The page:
Towards phase contrast lung CT in patients – a human chest phantom study

Lung diseases continue to pose a major burden of public health, with their incidence on the rise. To diagnose and stage lung diseases, high resolution computed tomography (HRCT) is virtually the sole applicable imaging modality in the clinics, reaching a spatial resolution of about 0.5 x 0.5 x 0.9 mm3. This limited resolution is not inherent to the technique itself, but rather stems from the necessity to minimize the x-ray exposure in patients. The smallest constituent in the human lung – the alveoli – have a size of roughly 0.1 mm, making them unresolvable in clinical CT scans. Consequently, tiny pathological changes like the onset of lung fibrosis or the structure of lung metastasis cannot be characterized in detail, sometimes leading to a non-conclusive diagnosis. In such cases, biopsies are typically taken from the lung, implying that a tiny piece of tissue is removed, which is an invasive method with a risk to cause internal bleeding or a pneumo-thorax.

Phase contrast CT (PCCT) is a rather novel x-ray imaging technique that can be performed at synchrotron sources, producing 3D images of the lung with high contrast, with much better resolution than clinical CT even at lower x-ray doses than those used in clinical CT scans. Despite these advantages, optimizing PCCT for a potential use in patient lung CT is a complex task. The team at the SYRMEP beamline of Elettra, along with colleagues from Heidelberg and Göttingen in Germany, as well as collaborators from the Cattinara University Hospital in Trieste, have devised a novel setup to scan heavy and bulky specimens, including an anthropomorphic human chest phantom (ANTHONY) prototype. The phantom can be equipped with fresh pig lungs obtained from a regular butcher. Since pig lungs closely resemble human lungs, this approach allows for obtaining images as close as possible to the conditions in real patients. Moreover, the phantom includes artificial ribs, absorbing shells and the capability to simulate breathing motion to make it ever more comparable to human lung CT imaging. Another important aspect is that the phantom can be transported and used in the same way in a clinical CT, enabling direct comparison of the resulting images.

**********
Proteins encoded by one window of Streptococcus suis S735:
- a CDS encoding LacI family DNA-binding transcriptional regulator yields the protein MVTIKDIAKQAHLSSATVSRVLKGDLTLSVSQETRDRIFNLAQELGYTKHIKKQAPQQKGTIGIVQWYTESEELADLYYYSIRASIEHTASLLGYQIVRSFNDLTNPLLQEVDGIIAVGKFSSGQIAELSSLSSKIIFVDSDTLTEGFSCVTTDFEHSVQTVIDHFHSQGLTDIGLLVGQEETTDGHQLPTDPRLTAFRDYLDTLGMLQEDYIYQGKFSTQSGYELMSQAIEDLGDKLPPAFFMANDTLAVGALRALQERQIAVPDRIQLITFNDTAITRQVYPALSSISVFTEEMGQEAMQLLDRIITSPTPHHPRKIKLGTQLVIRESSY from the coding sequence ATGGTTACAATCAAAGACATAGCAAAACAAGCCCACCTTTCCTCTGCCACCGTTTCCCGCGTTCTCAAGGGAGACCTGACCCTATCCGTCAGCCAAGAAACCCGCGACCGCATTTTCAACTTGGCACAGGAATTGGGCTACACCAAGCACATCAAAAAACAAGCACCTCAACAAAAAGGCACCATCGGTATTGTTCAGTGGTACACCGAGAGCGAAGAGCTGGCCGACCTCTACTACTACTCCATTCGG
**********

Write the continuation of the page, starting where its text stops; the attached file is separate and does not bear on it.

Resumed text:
With this new setup we were able to demonstrate that human lung CT will be possible at a resolution of .067 x 0.067 x 0.067 mm3 at the same dose level as used in clinical CT (see Figure 1). We believe that further optimization of the setup, such as using a novel detector together with the implementation of novel algorithms, will allow us to push the current limit even further. Based on these results, it is planned to implement a patient lung CT setup during the upcoming upgrade of Elettra and perform a first clinical trial with this novel imaging method when the synchrotron light will be back. Meanwhile, interested researchers will be able to use the phantom in the framework of EuroBioImaging initiative or Elettra Call for proposals.

Figure 1 of the top-story by Dullin et al., from European Respiratory Journal 63, 2301604  (2024).

Figure 1: a) The lung imaging setup at the Synchrotron Radiation for Medical Physics (SYRMEP) beamline of the Italian synchrotron consists of a positioning stage and rotary unit for heavy and bulky specimen (st), mounted on top is the actual chest phantom, equipped with a fresh porcine lung (ph) and a battery based vacuum pump (pu) to ensure steady inflation during the experiment. b) The current setup allows the depiction of the entire cross-section of the lung at ∼0.067 mm resolution, which enables three-dimensional structure analysis in great detail (displayed cube). c) a pig lung with an artificially generated pathological pattern of a solid tumor (*) and some surrounding sub-solid components (dashed area) scanned within the phantom in a clinical CT d) the same structures scanned at the SYRMEP beamline with the same x-ray dose. The dramatically higher resolution (0.067×0.067×0.067 mm3 versus 0.45×0.45×0.90 mm3) allows for superior characterization of the nodule's surface and substructures and reveals opacified terminal bronchioles in the dashed area – both important information for a clinical diagnosis.

This research was conducted by the following research team:

Christian Dullin1,2,3,4, Willi Linus Wagner3, Marco Confalonieri5, and Giuliana Tromba4
1 University Medical Center Goettingen, Department of Diagnostic and Interventional Radiology, Goettingen, Germany.
2 Max Planck Institute for Multidisciplinary Sciences, Goettingen, Germany.
3 University Hospital Heidelberg, Department of Diagnostic and Interventional Radiology, Heidelberg, Germany.
4 Elettra - Sincrotrone Trieste S.C.p.A., Trieste, Italy.
5 Pulmonology Unit, University Hospital of Cattinara, Trieste, Italy.

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C. Dullin, W.L. Wagner, M. Confalonieri, and G. Tromba; "Pulmonary phase contrast CT imaging–A novel setup at the Italian synchrotron for the study of fresh lungs at human scale", European Respiratory Journal 63, 2301604 (2024); DOI: 10.1183/13993003.01604-2023.

Last Updated on Friday, 17 May 2024 10:20